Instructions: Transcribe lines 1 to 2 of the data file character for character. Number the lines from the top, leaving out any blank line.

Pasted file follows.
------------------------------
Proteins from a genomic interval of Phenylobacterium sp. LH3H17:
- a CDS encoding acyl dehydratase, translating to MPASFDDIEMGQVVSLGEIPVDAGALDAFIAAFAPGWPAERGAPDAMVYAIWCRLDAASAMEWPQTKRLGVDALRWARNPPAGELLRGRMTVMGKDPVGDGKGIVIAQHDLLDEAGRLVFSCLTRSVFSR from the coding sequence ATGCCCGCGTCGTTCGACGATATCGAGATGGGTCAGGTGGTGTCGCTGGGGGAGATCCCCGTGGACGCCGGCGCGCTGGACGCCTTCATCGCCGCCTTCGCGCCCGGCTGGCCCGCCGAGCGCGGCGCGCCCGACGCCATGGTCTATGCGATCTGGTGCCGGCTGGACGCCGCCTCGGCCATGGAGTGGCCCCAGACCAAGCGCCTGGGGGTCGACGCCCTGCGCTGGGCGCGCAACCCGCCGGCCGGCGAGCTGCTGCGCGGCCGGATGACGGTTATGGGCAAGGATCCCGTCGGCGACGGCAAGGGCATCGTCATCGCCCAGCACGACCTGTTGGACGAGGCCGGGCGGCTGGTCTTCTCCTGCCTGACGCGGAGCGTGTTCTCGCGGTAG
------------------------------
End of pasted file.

Proteins from a genomic interval of Phenylobacterium sp. LH3H17:
- a CDS encoding acyl dehydratase, translating to MPASFDDIEMGQVVSLGEIPVDAGALDAFIAAFAPGWPAERGAPDAMVYAIWCRLDAASAMEWPQTKRLGVDALRWARNPPAGELLRGRMTVMGKDPVGDGKGIVIAQHDLLDEAGRLVFSCLTRSVFSR from the coding sequence ATGCCCGCGTCGTTCGACGATATCGAGATGGGTCAGGTGGTGTCGCTGGGGGAGATCCCCGTGGACGCCGGCGCGCTGGACGCCTTCATCGCCGCCTTCGCGCCCGGCTGGCCCGCCGAGCGCGGCGCGCCCGACGCCATGGTCTATGCGATCTGGTGCCGGCTGGACGCCGCCTCGGCCATGGAGTGGCCCCAGACCAAGCGCCTGGGGGTCGACGCCCTGCGCTGGGCGCGCAACCCGCCGGCCGGCGAGCTGCTGCGCGGCCGGATGACGGTTATGGGCAAGGATCCCGTCGGCGACGGCAAGGGCATCGTCATCGCCCAGCACGACCTGTTGGACGAGGCCGGGCGGCTGGTCTTCTCCTGCCTGACGCGGAGCGTGTTCTCGCGGTAG